In the words of the brilliant thespian, Keanu Reeves - "Whoa!" This is a hell of a movie. Heavy and serious yet wonderful and heart warming. Matthew McConaughey stars as Ron Woodroof, a self described "Rodeo Man" who openly and frequently uses any number of homosexual slurs to describe "those people" and anyone with HIV and AIDS. That is of course until he is diagnosed with the disease himself.
This true story hits when the AIDS epidemic was just getting going, and coincidentally, exactly when the most could have been done to steam the tide of infection and treat the disease, only due to politics - it wasn't. I was born in 1982, and growing up through the 80's I still have clear memories of hearing about people doing anything and everything they could to get the medications that worked, but weren't approved for usage in this country. I still remember Ryan White, the teen who contracted the virus from a tainted blood transfusion and the incredible amount of advocacy work he did before he died. With that, seeing Ron's story played out by some of Hollywood's finest, delivering their best performances, makes knowing and remembering the history of how people with this awful disease were treated all the more serious. This isn't a subject people should make light of or forget. Wisely rather than pointing fingers at a specific politician or political party, the film focuses on Ron's fight with various bureaucratic agencies to get the medications he and many others needed.
Ron was a fast living guy who drank like a fish, put what ever he could up his nose, and frequently had unprotected sex with numerous partners. So how he contracted the virus is pretty obvious and straightforward, and thankfully, the movie doesn't shy away from. Because it's his personal journey from being a misogynist and a homophobe into someone that fights for people to get the medications they need by traveling overseas and illegally importing these medications is what's important. Helping him along the way is his doctor, Eve, played by a wonderfully sympathetic Jennifer Garner, and a transvestite named Rayon played by an unrecognizable Jared Leto. Was Ron right to break the law and do what he did? Hard to say. But when you consider the FDA and other agencies were dragging their feet and roadblocking research efforts, it gets pretty easy to paint Ron in a heroic light.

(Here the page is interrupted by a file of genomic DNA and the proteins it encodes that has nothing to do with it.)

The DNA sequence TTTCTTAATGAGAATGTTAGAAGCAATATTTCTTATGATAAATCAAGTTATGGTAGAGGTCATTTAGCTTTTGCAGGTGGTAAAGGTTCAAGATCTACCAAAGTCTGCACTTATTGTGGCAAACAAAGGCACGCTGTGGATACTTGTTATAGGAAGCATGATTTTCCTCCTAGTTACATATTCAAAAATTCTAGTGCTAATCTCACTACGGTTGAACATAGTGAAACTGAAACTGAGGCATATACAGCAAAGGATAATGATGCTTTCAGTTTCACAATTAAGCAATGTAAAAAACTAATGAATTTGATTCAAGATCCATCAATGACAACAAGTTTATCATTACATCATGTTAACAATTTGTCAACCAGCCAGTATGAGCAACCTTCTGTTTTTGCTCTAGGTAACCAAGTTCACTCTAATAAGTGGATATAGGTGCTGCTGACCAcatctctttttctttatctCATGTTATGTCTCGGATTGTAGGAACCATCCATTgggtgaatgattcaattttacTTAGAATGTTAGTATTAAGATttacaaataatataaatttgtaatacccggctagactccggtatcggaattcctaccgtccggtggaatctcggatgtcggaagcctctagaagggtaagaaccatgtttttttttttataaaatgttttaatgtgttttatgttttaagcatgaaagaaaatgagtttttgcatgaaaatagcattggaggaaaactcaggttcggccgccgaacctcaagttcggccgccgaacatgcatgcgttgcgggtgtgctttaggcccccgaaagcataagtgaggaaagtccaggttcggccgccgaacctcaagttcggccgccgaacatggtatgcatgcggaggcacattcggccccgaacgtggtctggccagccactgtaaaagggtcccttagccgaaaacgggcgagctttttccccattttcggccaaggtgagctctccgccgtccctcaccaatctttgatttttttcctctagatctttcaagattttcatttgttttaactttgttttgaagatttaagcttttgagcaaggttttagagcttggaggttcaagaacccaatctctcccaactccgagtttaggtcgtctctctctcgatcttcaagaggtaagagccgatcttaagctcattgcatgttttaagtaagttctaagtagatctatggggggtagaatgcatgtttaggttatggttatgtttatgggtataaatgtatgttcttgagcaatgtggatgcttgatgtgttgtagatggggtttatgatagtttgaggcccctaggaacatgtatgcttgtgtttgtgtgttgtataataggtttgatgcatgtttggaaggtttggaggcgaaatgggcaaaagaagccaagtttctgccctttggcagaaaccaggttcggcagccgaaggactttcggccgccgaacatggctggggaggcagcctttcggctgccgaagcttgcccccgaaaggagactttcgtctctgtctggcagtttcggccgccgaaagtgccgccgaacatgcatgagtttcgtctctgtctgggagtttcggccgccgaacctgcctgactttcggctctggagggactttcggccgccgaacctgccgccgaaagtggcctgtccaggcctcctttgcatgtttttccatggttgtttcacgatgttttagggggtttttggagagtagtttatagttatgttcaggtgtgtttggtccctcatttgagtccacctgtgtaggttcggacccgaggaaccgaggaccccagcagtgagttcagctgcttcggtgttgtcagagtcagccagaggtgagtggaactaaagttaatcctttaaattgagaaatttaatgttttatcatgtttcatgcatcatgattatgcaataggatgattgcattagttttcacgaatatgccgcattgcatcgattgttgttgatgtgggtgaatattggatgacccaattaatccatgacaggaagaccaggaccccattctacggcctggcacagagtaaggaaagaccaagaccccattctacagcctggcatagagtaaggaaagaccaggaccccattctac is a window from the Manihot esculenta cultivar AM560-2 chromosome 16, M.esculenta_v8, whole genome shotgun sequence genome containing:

The film is quite simply, incredible. There just isn't another word to describe it. The performances are amazing, and if I have to call the Best Actor race, I have to say McConaughey is pretty much a shoe-in. And it isn't because he lost all that weight either. Sure, his physical transformation is incredible, but his commitment to the role and the emotional weight he gives every scene makes his performance one of the best in the history of the medium. It isn't enough to "play" someone in a biopic movie like this. You have to become that person, and McConaughey did that in spades. Also, I gotta tip my hat to Jared Leto who held nothing back for this film and is equally deserving of his Best Actor In A Supporting Role nomination, if not the little golden dude himself. I just can't praise this movie enough.
So what do I have to say when it comes down to the movie's Best Picture chances? Well, this is where things get really tough. Now between this movie and 12 Years A Slave - we have two of the best movies put to film and released to an audience. Not only are they great, they're both important representations of eras in our nation's history that shouldn't be forgotten. Is one inherently better movie material than the other, AIDS vs Slavery? No. Both movies take on their respective subjects with an honesty and frankness that should be praised to no end, if only to encourage this kind of attention to detail from future films. I simply can't pick one movie over the other. If there is justice to this whole Best Picture system - both movies will win top honors because both deserve it equally.
Could my mind change tomorrow since I still have to review Her, and The Wolf Of Wall Street? Possibly. But then after what I've seen so far, the competition is pretty thick. See you then! Be good, and hot damn am I glad I'm feeling better!